Meditation or Medication for ADHD
By: Lewis S. Odell, Ph.D.
One of the most promising interventions for adults with ADHD is mindfulness meditation. In mindfulness meditation individuals focus their attention fully so they can deliberately pay attention to moment-to-moment experiences. Many people practice mindfulness meditation by focusing on their breath and attempting to screen out all other distractions. The process of mindfulness meditation is an exercise in attending to only what one wants to focus on. This can be very difficult for the novice and particularly problematic for adults who are distractible by their nature. It may be challenging to learn and requires ongoing practice and patience. Indeed, most people talk about their mindfulness meditation “practice” because it is most helpful to engage in meditation on a regular basis.
Other techniques that involve meditative and focusing practices such as sitting meditation and yoga may also be helpful for individuals with ADHD. Many adults with ADHD report that while the practice of traditional meditation can be difficult due to the need to sit still for 10 to 20 minutes at a time, it is also extremely helpful. Some adults with ADHD have found that guided meditations in which they watch a video or listen to a tape that walks them through specific areas of focus are a better fit for their needs. Others report that yoga, which uses a variety of breathing techniques and allows them to move, may be more helpful to improve focus.
Meditation works because it changes the brain. MRI scans show that after eight weeks of meditation practice the “fight or flight” center of the brain, the amygdala, shrinks. This change in brain structure suggests less responsiveness to stress as a result of meditation. Furthermore, the prefrontal cortex, which is associated with executive functions, becomes thicker after repeated meditation practice, suggesting improvement in the capacity for self-control and regulating attention.
A recent study of mindfulness training found that an eight-week training program resulted in a number of improvements in adults with ADHD. They reported meaningful declines in core ADHD symptoms of inattention and hyperactivity and gains in self-management, self-organization, and self-discipline. They also noted gains in their ability to regulate their motions and tolerate stress. Participants found that they were willing to spend the time involved with the meditation training and were planning to continue to use it after the conclusion of the formal treatment.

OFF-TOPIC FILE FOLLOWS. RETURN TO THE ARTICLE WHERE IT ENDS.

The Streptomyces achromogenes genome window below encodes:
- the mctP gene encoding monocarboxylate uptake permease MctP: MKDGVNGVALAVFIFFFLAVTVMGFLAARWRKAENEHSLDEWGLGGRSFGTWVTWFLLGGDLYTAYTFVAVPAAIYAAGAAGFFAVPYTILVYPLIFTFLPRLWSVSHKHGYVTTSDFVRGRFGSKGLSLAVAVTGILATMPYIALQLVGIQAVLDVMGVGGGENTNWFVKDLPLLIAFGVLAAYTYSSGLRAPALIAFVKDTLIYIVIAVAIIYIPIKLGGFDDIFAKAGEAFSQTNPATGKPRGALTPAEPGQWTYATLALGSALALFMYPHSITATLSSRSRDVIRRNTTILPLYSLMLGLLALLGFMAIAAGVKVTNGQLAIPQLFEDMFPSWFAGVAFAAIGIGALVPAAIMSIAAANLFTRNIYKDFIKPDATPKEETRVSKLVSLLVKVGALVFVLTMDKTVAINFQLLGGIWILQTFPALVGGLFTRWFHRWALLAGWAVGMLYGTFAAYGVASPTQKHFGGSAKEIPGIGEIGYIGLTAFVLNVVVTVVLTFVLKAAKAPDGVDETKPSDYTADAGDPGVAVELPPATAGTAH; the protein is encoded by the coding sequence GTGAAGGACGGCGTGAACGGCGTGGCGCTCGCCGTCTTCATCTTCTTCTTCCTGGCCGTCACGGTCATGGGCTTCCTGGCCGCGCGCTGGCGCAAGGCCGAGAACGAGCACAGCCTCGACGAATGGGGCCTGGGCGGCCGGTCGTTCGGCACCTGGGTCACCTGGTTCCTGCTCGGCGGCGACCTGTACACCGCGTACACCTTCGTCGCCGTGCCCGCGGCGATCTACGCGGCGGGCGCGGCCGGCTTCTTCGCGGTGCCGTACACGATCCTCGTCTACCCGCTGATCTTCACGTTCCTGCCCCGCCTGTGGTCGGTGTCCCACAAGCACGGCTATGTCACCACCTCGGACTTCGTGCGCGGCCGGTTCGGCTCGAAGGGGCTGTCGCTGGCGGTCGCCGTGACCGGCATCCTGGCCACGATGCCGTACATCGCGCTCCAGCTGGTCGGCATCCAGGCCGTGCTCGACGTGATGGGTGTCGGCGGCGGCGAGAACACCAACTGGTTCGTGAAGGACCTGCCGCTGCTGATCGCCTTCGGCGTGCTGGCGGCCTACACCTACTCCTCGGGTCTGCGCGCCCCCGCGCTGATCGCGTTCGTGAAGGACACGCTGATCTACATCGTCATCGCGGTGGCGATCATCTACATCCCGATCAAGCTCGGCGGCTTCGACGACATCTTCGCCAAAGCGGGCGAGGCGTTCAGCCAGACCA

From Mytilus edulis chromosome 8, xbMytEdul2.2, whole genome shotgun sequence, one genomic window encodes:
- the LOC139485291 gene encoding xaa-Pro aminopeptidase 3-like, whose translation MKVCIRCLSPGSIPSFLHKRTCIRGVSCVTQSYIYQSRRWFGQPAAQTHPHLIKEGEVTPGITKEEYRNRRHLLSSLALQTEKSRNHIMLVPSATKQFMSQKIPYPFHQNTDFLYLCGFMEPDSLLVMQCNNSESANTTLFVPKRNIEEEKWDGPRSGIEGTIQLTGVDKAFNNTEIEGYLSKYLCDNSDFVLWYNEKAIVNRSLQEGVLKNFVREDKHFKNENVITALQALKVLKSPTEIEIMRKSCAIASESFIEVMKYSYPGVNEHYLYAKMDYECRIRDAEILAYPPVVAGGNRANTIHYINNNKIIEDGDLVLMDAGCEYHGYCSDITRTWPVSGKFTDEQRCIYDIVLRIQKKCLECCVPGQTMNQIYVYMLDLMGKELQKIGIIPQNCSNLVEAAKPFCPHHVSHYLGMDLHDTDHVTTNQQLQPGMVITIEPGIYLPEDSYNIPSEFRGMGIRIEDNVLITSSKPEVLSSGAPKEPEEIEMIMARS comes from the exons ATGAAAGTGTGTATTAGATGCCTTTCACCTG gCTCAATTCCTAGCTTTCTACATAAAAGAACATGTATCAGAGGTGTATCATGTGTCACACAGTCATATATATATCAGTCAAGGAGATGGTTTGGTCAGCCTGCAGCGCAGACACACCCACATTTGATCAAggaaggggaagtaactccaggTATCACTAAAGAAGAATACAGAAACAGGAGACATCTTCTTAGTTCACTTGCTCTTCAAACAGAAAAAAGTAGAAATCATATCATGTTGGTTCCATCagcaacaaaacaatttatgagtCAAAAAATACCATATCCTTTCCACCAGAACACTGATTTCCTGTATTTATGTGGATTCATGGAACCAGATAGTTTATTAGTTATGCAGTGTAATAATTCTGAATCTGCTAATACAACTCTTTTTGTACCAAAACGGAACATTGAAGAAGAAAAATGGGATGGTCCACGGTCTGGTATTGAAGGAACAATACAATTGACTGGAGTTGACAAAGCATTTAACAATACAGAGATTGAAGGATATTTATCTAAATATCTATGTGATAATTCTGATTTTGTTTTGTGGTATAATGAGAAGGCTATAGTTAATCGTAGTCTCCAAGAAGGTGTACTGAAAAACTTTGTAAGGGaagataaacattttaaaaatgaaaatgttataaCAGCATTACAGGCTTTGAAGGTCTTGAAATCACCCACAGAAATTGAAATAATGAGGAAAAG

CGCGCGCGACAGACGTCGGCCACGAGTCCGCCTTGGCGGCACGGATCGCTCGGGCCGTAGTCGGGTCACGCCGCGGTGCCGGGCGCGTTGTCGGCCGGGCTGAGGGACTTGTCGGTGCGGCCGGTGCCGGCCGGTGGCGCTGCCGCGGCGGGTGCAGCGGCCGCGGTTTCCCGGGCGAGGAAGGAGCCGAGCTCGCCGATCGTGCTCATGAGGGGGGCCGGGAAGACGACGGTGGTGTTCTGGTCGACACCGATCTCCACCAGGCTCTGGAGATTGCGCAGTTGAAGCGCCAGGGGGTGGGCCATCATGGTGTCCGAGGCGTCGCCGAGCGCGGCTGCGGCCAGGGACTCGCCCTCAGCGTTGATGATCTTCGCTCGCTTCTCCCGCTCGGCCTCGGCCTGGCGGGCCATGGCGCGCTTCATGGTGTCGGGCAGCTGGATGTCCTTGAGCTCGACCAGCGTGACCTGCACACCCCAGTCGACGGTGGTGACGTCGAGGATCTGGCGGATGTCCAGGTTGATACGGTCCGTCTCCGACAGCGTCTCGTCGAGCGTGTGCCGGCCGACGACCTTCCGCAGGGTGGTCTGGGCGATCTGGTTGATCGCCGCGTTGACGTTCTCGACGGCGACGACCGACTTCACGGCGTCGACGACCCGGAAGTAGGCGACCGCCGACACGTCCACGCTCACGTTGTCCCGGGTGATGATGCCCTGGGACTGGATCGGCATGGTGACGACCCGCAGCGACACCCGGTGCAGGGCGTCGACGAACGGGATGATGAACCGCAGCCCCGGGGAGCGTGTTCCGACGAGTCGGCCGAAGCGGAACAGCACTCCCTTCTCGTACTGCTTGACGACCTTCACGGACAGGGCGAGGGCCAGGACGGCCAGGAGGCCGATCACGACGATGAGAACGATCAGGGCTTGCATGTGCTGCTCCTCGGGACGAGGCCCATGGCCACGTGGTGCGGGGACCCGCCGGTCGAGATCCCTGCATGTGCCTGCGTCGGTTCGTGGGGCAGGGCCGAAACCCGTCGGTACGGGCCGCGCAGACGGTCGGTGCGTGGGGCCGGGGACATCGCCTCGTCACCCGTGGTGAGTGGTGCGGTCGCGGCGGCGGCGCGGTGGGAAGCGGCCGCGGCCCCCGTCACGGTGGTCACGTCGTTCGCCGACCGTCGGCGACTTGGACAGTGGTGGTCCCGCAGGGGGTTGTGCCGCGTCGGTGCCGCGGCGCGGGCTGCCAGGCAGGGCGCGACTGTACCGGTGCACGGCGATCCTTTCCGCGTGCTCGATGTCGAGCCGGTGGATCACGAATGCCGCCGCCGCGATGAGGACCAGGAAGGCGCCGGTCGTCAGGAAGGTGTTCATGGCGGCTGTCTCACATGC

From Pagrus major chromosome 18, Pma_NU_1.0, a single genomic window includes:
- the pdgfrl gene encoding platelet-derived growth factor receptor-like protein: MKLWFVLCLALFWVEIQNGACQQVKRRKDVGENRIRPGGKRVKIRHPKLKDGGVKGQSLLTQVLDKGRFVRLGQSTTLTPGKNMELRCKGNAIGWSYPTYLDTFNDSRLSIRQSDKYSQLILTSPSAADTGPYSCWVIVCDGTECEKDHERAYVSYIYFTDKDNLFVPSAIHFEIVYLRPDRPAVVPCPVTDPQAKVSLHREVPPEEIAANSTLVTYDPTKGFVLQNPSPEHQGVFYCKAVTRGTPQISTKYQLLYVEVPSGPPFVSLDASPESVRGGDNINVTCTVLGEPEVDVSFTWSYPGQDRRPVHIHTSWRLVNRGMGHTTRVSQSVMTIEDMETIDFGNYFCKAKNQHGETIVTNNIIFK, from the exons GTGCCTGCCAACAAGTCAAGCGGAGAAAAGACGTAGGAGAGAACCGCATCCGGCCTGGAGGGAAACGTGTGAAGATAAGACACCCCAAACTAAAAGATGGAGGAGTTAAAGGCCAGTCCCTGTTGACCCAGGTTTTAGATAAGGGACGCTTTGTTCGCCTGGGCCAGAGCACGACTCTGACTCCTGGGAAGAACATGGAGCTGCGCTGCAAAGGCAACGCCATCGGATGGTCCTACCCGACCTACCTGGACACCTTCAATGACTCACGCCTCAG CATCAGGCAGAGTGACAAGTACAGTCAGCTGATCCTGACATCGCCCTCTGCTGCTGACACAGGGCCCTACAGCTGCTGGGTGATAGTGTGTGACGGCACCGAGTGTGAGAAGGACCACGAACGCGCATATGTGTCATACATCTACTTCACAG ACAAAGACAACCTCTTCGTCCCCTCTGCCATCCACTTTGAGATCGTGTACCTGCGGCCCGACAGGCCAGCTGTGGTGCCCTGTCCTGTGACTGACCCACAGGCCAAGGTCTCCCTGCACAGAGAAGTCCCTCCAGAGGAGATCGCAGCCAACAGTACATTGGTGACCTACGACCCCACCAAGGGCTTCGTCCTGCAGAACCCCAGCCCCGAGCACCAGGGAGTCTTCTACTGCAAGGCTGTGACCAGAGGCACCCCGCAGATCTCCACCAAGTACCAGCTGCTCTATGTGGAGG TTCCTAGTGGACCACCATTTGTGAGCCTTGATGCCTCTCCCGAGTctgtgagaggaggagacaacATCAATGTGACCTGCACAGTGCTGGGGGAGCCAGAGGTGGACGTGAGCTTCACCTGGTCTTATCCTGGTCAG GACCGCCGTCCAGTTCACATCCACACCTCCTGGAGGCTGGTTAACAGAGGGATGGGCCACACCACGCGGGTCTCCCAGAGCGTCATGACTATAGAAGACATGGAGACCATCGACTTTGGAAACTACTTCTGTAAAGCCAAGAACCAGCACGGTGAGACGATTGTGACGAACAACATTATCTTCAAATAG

There are many different forms of meditation, and it can be very confusing to understand the difference between meditation, mindfulness, and mindfulness meditation. However, all of these tools can be useful in helping adults with ADHD relieve some of their symptoms of inattention. The key is to find a system that works for each individual. It is important to recognize that, as with many other activities, mindfulness meditation will seem to work really well on some days and not as well on others. It may also prove to be most effective when combined with daily medication, exercise, and organizational strategies.
Here are a few different tools that can help you in developing a mindfulness meditation practice.
Headspace – An app that describes itself as a “gym for the mind” and provides guided and non- guided exercises for mindfulness and meditation.
Jon Kabat-Zinn – A series of videos from one of the world’s leading experts on the power of meditation.
Calm – an iPad app and website that allows users to meditate, relax, and collect their thoughts.